Saturday, July 07, 2007

Fuzzy Chess?

Image Reproduced under GNU Free Documentation License


Being slated to take part in a discussion of fuzzy logic, soft computing, etc., and law later this summer (in Las Vegas, b'gosh!), I have been having more than my share of fuzzy thoughts recently. Well, no, that's not it. I misspoke. (Forgive me.) I meant to say that I have been thinking, quite precisely (in my usual fashion), more than I usually do about fuzzy features of law.

In any event, having just thought about chess and then having thought (roughly, next) about fuzzy phenomena (for reasons that I may explain momentarily), I thought, "What about fuzzy chess? Would that be possible?"

In today's GOOGLE world no question like this goes unanswered for very long.

GOOGLE reveals that, yes, there is such a thing as fuzzy chess and people already play the game. See, e.g., Fuzzy Chess (Be patient: allow time for the applet with a fuzzy chess board to load.)

Well, waddaya know? Isn't that neat?

The author of "Fuzzy Chess" (id.) states in part:

The [Fuzzy] Chess game play follows the exact same rules as a normal chess game however before each move the player is required to enter a description of this move and the computer will respond by displaying to the player a description of its move. Both these descriptions should be imprecise.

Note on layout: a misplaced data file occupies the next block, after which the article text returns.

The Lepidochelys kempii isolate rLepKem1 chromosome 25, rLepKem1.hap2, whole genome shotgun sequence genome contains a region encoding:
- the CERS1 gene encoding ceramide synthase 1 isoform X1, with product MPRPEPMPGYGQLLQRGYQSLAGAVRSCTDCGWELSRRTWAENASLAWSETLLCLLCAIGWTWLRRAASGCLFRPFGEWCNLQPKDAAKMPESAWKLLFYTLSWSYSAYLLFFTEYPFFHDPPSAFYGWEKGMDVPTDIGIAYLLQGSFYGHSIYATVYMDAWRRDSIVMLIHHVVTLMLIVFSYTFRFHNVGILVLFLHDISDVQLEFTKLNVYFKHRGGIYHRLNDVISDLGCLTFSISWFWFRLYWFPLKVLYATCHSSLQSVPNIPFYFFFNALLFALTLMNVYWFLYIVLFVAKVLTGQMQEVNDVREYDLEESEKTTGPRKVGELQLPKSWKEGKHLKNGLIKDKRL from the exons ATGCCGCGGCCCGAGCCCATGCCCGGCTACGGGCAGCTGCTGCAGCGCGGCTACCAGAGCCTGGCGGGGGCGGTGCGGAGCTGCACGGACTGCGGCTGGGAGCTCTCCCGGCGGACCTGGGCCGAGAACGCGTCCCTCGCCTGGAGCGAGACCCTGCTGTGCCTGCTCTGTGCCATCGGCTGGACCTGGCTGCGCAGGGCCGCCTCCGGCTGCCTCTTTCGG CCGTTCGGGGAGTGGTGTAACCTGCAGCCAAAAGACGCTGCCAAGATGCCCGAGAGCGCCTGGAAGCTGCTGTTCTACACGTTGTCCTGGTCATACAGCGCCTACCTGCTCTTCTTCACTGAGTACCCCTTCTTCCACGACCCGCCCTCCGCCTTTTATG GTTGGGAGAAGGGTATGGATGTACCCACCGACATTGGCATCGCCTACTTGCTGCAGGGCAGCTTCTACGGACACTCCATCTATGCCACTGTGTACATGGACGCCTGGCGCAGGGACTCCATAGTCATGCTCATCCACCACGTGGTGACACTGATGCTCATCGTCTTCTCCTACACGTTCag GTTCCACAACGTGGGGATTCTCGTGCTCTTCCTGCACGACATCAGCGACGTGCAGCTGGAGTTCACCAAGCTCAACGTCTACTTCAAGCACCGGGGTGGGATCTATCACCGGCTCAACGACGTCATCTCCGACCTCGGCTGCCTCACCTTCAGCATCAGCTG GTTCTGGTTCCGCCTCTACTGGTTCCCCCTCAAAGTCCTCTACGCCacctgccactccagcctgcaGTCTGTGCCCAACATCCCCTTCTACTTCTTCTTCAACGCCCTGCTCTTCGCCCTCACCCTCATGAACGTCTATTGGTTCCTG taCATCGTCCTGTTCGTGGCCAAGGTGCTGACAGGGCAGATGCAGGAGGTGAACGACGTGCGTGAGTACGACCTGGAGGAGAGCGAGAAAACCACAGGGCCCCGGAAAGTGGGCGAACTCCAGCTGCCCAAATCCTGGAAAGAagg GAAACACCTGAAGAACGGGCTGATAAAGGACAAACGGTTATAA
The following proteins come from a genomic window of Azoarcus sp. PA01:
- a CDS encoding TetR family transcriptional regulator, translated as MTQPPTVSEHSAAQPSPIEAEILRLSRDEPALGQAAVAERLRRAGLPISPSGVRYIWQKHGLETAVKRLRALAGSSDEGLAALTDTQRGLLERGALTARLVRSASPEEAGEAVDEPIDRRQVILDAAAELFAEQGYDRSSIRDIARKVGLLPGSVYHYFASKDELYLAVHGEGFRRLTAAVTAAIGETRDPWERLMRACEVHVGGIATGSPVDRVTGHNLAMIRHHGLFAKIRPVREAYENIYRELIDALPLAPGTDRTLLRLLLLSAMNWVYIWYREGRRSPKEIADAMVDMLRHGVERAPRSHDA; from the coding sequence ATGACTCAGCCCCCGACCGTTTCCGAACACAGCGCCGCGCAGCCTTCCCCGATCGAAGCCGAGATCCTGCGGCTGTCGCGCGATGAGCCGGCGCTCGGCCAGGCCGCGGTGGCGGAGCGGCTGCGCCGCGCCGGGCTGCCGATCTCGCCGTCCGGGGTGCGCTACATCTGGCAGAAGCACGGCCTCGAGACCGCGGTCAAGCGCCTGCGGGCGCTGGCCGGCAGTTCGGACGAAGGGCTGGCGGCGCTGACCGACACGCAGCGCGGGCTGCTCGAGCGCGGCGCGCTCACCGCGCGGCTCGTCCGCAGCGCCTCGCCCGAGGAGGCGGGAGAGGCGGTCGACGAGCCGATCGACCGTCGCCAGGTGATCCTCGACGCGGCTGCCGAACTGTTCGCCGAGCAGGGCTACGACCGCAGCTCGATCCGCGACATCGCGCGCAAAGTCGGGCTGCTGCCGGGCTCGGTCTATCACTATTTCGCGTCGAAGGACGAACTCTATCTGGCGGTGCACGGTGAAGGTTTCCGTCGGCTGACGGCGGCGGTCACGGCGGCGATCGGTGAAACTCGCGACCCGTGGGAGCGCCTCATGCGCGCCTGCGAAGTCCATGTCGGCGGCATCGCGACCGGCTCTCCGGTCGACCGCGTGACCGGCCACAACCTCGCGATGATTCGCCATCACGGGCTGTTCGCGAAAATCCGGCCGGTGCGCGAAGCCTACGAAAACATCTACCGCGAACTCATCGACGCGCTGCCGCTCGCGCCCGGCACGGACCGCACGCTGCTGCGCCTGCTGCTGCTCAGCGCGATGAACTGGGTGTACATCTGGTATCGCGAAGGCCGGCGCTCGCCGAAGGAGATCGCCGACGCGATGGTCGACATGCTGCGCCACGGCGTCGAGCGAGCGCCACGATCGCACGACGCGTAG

This allows the player to base [her] decision of the actual move [she] will make, at least partly, on the computer's response. The player is using vague information to make [her] decision which is just like how [she] will make decision in real life situations.The rules are pretty simple, before you make any move you will need to enter a description of that move. This description can be as vague as you like - in fact the less specific the better. Once you have entered your description the computer will display a description of the move it may make in response to your move. Now you can actually make your move, this move does not necessary need to match the description you entered. The computer will then make its move based on your actual move. You are white and the computer is black.

The author also has a link that apparently describes the sorts of imprecise move descriptions the computer will accept.
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